Expiration-triggered sinus arrhythmia (ETA) can be considered an independent post-myocardial infarction (MI) risk marker, according to new data published in the Journal of the American College of Cardiology.
As the authors explained, “Various parameters have been proposed for RSA [respiratory sinus arrhythmia] quantification and its use as a predictor for subsequent mortality in cardiac patients … We present a method that addresses heart rate changes mediated by the expiration-driven increase of vagal activity.” They sought to improve RSA determination by quantifying the amount of sinus arrhythmia related to expiration based on short-term electrocardiogram (ECG) and respiration chest excursion recordings.
Patients included in the study were survivors of acute MI (n=941), ≤80 years of age, presented in sinus rhythm, and did not meet criteria for implantable cardioverter defibrillator implantation for secondary prevention before hospital discharge. The short-term ECGs (30 minutes) were performed within 2 weeks of patients’ index MIs and during their initial hospitalizations.
Heartbeat intervals starting between ᶲ1 and ᶲ2 were identified as anchors for computing ETA and RR interval segments around the anchors were selected and averaged. RR interval average change was quantified by Haar wavelet analysis with a scale of 2. Then, the numeral values of ᶲ1 and ᶲ2 (0.6 and -0.1, respectively) were optimized with respect to 5-year all-cause mortality prediction, as assessed by receiver-operating characteristic (ROC) analysis.
MI diagnosis was confirmed via the following criteria: typical chest pain for at least 20 minutes, creatine kinase twice above the normal limit, and ST-segment elevation ≥0.1 mV in at least 2 limb leads or ≥0.2 mV in at least 2 contiguous precordial leads. In addition, left ventricular ejection fraction (LVEF) was determined via angiography (n=445; 47.3%) or biplane ECG according to Simpson’s method (n=496; 52.7%).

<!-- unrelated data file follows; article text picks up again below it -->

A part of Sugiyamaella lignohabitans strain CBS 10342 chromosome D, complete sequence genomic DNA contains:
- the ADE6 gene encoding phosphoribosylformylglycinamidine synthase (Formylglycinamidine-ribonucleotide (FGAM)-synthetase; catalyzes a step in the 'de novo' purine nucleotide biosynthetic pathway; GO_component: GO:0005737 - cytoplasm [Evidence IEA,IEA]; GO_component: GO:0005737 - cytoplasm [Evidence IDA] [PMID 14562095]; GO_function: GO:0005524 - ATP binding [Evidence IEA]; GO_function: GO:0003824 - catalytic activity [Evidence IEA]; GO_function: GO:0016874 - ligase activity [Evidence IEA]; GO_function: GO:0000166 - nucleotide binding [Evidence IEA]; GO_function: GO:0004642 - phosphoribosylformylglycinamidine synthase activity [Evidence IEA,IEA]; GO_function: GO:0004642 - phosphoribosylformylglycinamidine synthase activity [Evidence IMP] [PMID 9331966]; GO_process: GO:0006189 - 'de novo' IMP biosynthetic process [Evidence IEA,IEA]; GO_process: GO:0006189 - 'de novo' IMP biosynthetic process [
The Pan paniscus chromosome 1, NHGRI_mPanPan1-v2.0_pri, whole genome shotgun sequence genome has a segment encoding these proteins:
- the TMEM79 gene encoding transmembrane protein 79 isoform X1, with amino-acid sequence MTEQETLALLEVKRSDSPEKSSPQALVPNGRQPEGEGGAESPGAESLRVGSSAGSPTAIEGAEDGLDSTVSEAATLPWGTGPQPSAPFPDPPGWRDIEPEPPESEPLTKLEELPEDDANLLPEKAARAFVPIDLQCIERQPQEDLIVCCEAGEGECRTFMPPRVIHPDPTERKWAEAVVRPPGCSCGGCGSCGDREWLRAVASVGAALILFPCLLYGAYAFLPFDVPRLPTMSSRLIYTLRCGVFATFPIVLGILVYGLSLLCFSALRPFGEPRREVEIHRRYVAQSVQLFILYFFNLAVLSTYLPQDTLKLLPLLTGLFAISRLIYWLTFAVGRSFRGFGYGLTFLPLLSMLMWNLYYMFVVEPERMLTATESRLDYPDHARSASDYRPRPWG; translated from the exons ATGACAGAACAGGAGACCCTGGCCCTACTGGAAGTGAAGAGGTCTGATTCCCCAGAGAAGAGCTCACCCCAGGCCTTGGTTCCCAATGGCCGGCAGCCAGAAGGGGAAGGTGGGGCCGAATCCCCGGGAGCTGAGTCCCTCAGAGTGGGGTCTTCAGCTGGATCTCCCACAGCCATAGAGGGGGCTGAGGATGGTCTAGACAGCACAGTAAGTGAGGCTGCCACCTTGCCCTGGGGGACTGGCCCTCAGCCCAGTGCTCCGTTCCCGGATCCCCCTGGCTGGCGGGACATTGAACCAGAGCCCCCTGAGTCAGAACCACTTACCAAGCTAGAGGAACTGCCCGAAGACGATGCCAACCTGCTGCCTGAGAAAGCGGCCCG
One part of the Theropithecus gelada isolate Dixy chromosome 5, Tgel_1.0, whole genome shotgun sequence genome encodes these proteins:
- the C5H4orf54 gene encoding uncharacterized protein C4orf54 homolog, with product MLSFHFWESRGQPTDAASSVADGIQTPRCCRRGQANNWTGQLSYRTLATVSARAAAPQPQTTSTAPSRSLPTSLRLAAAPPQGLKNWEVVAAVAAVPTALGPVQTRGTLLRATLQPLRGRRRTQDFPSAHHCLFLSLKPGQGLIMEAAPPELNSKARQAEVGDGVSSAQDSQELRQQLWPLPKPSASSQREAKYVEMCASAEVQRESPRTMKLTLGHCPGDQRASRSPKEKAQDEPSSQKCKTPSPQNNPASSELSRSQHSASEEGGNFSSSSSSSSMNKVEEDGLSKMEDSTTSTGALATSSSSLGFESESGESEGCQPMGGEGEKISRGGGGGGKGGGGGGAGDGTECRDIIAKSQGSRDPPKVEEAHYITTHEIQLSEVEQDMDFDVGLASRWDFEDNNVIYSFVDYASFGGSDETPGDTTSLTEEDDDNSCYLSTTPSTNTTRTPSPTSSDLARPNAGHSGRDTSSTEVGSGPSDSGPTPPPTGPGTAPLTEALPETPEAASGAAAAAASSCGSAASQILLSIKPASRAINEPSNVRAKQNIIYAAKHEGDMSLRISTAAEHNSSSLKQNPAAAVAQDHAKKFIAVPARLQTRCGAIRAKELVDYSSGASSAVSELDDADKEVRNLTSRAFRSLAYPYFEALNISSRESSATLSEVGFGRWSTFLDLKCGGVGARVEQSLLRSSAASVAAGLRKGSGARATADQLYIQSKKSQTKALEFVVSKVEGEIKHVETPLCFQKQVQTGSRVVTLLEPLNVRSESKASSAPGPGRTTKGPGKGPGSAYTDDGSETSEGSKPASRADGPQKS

The GRACE score (a clinical score combining age, serum creatinine, previous MI, previous heart failure, in-hospital percutaneous coronary intervention, heart rate, systolic blood pressure, ST-segment deviation, and positive enzymes) was used for the prediction of long-term prognosis.
The median ETA was 0.54 ms (interquartile range [IQR]: -0.25 to 1.66 ms), and those patients who died during follow-up had significantly smaller ETAs compared with survivors (-0.35 ms; IQR: -1.33 to 0.30 vs 0.64 ms; IQR: -0.16 to 1.75; P<.0001). The area under the ROC curve was 0.72 (95% confidence interval [CI]: 0.67-0.78) for all-cause mortality prediction via ETA.
ETA was a significant predictor of outcome in univariable Cox analysis—an increase of 1 ms was associated with a hazard ratio (HR) of 0.94 (95% CI: 0.90-0.97; P=.001). GRACE score, LVEF, diabetes, and respiratory rate were also significant predictors of all-cause mortality. Furthermore, in multivariable Cox analysis considering all of those risk predictors, the association of ETA with mortality remained statistically significant (HR: 0.95; 95% CI: 0.91-0.99; P=.035).
Adding ETA to a model composed of respiratory rate, LVEF, diabetes, and the GRACE score, significantly increased the area under the ROC curve from 0.79 to 0.82 (P=.02).
However, performance of standard methods for RSA quantification was weaker—areas under the ROC curve were 0.57 (95% CI: 0.49-0.64) and 0.62 (95% CI: 0.55-0.69) for RSAHF and RSAPT, respectively.
“The primary end point of the study was all-cause mortality. With respect to cardiac mortality, we obtained similar results as with all-cause mortality, albeit at a lower statistical significance level,” researchers explained.
Nonetheless, since ETA appears to be associated with mortality independent of other risk factors, including it in these models will most likely improve their predictive power.
“Future investigations should address the mechanisms relating ETA to clinical outcomes among MI survivors and explore interventions that might reduce mortality in those with impaired reflex activity,” researchers concluded.
Sinnecker D, Dommasch M, Steger A, et al. Expiration-triggered sinus arrhythmia predicts outcome in survivors of acute myocardial infarction. J Am Coll Cardiol. 2016;67(19):2213-2220. doi: 10.1016.j.jacc.2016.03.484.